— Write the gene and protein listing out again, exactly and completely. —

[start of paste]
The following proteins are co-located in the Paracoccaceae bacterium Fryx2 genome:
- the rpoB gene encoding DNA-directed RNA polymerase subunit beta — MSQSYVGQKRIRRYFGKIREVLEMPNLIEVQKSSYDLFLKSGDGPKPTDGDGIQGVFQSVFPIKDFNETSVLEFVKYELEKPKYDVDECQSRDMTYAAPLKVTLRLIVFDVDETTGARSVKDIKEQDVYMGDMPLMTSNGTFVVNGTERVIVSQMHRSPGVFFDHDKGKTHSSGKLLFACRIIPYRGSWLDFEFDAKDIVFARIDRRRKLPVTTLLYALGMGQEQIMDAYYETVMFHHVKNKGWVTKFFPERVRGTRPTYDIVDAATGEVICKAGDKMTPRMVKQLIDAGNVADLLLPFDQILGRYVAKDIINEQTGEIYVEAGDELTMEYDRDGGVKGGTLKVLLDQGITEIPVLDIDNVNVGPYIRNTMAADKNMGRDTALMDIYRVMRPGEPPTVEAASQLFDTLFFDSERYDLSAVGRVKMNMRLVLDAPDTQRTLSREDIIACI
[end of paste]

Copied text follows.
The following proteins are co-located in the Paracoccaceae bacterium Fryx2 genome:
- the rpoB gene encoding DNA-directed RNA polymerase subunit beta — MSQSYVGQKRIRRYFGKIREVLEMPNLIEVQKSSYDLFLKSGDGPKPTDGDGIQGVFQSVFPIKDFNETSVLEFVKYELEKPKYDVDECQSRDMTYAAPLKVTLRLIVFDVDETTGARSVKDIKEQDVYMGDMPLMTSNGTFVVNGTERVIVSQMHRSPGVFFDHDKGKTHSSGKLLFACRIIPYRGSWLDFEFDAKDIVFARIDRRRKLPVTTLLYALGMGQEQIMDAYYETVMFHHVKNKGWVTKFFPERVRGTRPTYDIVDAATGEVICKAGDKMTPRMVKQLIDAGNVADLLLPFDQILGRYVAKDIINEQTGEIYVEAGDELTMEYDRDGGVKGGTLKVLLDQGITEIPVLDIDNVNVGPYIRNTMAADKNMGRDTALMDIYRVMRPGEPPTVEAASQLFDTLFFDSERYDLSAVGRVKMNMRLVLDAPDTQRTLSREDIIACI